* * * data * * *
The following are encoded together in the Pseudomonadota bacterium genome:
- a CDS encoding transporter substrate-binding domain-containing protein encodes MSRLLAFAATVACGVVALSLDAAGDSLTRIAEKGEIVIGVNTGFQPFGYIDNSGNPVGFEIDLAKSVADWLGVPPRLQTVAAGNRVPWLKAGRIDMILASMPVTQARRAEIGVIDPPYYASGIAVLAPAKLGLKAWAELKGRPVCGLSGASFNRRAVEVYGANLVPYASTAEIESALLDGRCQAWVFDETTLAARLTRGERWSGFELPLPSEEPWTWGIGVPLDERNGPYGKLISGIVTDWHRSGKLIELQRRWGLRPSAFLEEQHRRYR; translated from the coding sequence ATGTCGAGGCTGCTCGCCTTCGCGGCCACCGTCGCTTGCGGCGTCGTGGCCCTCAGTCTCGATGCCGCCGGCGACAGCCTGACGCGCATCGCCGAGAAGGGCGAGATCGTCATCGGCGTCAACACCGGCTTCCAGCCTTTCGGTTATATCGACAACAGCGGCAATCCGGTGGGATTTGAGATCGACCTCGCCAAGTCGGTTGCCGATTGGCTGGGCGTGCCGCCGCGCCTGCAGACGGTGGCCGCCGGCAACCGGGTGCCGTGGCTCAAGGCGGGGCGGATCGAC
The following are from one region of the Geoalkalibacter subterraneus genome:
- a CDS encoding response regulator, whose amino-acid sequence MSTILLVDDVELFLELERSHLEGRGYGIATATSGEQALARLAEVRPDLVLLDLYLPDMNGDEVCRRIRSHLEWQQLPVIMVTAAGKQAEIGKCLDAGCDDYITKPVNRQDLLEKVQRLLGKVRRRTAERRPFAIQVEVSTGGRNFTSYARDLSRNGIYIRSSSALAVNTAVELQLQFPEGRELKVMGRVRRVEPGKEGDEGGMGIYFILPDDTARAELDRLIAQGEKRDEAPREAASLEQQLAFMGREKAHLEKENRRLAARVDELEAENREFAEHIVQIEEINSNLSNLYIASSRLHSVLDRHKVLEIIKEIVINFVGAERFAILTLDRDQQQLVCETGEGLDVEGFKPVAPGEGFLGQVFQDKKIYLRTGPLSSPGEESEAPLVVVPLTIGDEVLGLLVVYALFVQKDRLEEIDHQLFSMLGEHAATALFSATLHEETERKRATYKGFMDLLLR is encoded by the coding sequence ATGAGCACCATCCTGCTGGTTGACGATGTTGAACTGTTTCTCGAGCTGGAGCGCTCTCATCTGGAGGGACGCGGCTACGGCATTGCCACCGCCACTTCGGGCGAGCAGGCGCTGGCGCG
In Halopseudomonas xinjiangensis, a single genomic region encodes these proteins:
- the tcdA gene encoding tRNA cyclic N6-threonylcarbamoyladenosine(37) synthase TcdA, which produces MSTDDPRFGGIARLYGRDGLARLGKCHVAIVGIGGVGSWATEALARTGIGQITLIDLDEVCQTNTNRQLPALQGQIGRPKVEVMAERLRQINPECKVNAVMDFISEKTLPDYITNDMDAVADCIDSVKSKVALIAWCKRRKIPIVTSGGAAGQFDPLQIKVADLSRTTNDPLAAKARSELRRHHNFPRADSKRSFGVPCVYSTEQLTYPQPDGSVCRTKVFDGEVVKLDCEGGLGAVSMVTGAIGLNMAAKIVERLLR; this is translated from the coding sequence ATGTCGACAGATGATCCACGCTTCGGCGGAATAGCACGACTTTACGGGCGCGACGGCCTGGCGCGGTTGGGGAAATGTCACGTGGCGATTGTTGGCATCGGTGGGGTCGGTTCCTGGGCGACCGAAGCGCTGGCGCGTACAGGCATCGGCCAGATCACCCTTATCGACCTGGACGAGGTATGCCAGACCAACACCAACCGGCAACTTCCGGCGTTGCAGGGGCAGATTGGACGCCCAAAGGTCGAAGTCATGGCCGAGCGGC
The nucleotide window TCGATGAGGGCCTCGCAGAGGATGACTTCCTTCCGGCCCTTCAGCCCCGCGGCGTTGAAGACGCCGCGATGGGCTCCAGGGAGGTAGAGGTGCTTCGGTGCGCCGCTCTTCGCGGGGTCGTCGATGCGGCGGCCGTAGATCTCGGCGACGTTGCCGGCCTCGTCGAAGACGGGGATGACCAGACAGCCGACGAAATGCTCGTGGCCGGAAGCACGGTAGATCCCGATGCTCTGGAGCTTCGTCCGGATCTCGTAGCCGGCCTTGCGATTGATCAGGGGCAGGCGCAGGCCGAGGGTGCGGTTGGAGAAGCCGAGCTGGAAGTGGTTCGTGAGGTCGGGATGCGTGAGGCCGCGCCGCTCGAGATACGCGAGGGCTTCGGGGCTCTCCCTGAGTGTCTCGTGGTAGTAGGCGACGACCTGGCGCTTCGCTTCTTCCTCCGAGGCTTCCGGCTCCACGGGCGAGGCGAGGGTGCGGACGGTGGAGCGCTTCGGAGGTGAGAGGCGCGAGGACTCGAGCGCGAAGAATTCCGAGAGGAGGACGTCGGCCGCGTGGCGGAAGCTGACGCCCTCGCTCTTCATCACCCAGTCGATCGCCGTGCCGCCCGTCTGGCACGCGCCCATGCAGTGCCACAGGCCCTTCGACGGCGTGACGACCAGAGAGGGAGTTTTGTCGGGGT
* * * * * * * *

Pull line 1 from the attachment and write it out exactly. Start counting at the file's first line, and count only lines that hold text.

The following are encoded together in the Pseudomonadota bacterium genome: